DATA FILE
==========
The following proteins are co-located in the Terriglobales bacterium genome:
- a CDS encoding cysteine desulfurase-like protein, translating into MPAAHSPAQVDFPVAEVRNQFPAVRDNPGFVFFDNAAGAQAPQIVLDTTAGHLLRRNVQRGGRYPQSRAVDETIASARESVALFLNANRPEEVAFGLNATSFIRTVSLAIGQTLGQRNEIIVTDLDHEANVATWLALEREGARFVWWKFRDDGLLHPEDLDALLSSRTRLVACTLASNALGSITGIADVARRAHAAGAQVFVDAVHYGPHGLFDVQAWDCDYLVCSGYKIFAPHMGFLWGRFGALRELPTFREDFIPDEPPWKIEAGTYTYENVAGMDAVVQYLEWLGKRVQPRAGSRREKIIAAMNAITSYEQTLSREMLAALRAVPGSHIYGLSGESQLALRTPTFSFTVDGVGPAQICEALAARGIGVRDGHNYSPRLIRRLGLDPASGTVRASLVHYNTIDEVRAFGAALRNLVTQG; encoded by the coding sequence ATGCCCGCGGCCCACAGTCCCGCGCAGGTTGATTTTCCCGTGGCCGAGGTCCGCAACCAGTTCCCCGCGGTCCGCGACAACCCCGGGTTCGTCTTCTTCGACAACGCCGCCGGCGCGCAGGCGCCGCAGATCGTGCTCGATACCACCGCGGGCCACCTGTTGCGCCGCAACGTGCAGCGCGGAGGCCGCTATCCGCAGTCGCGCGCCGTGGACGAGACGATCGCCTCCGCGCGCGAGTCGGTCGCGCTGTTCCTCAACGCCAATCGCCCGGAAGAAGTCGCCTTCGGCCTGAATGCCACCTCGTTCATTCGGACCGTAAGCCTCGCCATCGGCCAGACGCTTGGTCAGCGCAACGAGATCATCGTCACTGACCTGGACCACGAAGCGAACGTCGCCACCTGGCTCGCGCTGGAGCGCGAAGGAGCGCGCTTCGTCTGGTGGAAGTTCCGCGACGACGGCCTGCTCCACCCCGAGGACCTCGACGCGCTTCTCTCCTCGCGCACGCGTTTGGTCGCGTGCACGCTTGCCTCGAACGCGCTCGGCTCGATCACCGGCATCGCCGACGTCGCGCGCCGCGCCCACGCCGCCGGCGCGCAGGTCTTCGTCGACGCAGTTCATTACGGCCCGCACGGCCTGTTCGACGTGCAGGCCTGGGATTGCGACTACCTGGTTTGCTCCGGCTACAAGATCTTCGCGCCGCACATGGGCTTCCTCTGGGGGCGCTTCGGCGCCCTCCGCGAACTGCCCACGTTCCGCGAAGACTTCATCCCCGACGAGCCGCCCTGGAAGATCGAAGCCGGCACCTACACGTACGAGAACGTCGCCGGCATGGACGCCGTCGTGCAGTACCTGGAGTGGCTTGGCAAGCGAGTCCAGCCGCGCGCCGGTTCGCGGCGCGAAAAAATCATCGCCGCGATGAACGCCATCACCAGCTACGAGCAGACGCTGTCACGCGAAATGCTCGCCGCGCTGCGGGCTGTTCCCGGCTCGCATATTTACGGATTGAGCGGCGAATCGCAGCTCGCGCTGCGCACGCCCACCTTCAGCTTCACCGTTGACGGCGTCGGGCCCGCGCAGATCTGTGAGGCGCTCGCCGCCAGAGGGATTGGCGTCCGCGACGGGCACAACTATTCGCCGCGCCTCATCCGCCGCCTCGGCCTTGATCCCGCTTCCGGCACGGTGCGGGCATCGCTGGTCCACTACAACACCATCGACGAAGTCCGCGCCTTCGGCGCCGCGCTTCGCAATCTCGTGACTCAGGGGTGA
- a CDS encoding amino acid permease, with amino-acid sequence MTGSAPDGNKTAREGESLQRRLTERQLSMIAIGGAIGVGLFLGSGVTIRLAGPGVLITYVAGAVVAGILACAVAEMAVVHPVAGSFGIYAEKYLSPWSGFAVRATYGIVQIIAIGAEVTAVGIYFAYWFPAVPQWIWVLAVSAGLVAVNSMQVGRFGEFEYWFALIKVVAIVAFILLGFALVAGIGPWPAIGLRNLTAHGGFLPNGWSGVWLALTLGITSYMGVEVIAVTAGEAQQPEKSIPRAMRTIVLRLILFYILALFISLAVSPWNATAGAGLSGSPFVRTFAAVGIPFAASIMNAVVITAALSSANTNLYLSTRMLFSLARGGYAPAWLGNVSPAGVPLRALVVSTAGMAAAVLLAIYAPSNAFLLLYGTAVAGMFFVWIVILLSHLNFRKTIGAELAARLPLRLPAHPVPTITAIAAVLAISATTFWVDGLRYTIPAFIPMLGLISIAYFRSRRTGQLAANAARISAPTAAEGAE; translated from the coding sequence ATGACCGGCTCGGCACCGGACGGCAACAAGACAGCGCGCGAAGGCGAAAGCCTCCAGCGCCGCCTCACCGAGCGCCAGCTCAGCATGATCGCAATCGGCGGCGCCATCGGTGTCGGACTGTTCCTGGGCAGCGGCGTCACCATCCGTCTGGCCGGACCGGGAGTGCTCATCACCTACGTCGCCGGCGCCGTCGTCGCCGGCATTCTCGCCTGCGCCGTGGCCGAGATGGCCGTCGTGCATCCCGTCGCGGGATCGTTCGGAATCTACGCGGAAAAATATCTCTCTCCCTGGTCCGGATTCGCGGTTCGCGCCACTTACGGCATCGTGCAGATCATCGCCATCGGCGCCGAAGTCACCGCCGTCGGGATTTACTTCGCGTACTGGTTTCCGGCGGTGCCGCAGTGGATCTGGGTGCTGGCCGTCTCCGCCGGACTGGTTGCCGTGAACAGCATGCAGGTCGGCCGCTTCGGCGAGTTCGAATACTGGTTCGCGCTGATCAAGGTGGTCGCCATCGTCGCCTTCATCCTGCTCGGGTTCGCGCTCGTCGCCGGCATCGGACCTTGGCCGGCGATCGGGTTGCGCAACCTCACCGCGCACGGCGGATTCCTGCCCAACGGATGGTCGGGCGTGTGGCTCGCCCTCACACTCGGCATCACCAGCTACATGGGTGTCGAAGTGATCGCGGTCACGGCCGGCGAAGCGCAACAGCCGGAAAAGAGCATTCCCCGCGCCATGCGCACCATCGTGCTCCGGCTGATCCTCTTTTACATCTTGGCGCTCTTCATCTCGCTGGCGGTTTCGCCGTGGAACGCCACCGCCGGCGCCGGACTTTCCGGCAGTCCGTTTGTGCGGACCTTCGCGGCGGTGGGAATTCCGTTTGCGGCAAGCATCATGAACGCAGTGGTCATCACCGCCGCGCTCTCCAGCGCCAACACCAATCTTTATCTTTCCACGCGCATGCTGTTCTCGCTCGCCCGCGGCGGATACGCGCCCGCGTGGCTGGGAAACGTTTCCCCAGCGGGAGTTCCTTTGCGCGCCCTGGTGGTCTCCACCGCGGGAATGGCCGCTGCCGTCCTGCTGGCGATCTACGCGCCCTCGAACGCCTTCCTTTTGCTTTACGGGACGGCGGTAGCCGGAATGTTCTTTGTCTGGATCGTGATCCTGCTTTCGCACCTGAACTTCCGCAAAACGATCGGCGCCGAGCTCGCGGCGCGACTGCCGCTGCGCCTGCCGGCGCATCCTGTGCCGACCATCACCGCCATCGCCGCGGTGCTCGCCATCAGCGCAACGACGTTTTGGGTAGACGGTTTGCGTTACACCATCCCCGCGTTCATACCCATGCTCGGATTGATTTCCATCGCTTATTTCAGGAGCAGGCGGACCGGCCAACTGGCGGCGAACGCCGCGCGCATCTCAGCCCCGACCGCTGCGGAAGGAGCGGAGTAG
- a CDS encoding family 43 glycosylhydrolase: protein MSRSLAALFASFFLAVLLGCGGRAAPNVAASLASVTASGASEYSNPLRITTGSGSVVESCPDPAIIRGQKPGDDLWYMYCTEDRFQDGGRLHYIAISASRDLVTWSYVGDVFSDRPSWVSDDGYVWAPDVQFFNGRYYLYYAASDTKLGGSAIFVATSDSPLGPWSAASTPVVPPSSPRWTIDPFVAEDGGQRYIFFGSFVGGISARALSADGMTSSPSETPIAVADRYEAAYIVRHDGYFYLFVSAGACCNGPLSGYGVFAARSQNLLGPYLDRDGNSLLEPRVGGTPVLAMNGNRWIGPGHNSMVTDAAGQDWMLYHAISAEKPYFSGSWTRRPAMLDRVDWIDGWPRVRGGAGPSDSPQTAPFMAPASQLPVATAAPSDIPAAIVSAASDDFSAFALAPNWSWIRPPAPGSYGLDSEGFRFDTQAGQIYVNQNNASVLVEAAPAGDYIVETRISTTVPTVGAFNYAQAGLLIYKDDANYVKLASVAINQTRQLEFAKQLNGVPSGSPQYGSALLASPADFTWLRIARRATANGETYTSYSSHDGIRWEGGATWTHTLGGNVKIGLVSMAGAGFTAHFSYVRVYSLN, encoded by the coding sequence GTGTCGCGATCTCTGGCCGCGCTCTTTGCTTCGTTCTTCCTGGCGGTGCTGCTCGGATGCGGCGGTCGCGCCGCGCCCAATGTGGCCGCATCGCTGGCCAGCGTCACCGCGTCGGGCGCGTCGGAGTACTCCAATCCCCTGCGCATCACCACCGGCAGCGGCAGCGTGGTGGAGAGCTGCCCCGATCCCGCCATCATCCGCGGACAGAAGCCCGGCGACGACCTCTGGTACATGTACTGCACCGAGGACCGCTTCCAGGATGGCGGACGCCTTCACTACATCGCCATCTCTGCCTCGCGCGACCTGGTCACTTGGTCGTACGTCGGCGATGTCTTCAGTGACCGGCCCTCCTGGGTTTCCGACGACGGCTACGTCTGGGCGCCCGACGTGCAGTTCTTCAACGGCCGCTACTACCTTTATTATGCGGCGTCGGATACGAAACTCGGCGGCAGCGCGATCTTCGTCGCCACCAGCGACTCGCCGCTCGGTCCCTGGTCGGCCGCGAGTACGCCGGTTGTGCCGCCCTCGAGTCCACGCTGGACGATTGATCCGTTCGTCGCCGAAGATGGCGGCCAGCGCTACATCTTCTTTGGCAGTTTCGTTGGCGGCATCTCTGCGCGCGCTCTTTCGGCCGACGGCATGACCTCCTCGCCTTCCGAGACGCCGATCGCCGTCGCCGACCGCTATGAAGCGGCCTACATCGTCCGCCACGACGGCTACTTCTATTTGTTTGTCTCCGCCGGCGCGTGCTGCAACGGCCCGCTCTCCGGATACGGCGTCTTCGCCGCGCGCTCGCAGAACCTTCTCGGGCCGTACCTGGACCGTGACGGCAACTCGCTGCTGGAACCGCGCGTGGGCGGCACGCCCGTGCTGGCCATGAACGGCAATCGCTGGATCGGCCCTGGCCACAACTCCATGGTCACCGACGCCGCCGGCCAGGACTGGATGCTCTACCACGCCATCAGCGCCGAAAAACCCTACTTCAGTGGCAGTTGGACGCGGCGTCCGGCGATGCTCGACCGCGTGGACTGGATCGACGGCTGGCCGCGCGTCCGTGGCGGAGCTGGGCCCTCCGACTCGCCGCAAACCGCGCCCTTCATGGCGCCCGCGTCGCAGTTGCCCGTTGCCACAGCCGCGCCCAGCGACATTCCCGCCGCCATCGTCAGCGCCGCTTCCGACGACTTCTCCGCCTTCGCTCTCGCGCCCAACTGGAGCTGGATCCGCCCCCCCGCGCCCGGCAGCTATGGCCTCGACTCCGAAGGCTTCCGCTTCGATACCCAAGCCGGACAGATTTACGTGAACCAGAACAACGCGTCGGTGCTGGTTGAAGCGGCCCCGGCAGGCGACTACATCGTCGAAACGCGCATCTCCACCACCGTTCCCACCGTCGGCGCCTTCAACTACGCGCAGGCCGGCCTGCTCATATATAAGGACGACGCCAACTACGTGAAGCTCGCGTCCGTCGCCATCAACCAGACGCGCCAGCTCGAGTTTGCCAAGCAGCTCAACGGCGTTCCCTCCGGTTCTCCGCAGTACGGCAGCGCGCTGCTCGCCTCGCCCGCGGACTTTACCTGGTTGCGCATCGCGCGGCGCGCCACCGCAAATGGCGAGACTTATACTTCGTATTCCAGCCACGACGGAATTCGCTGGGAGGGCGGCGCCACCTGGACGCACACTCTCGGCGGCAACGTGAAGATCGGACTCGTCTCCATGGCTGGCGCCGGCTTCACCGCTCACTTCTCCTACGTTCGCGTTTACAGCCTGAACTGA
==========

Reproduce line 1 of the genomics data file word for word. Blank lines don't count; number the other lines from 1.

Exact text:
The following proteins are co-located in the Terriglobales bacterium genome: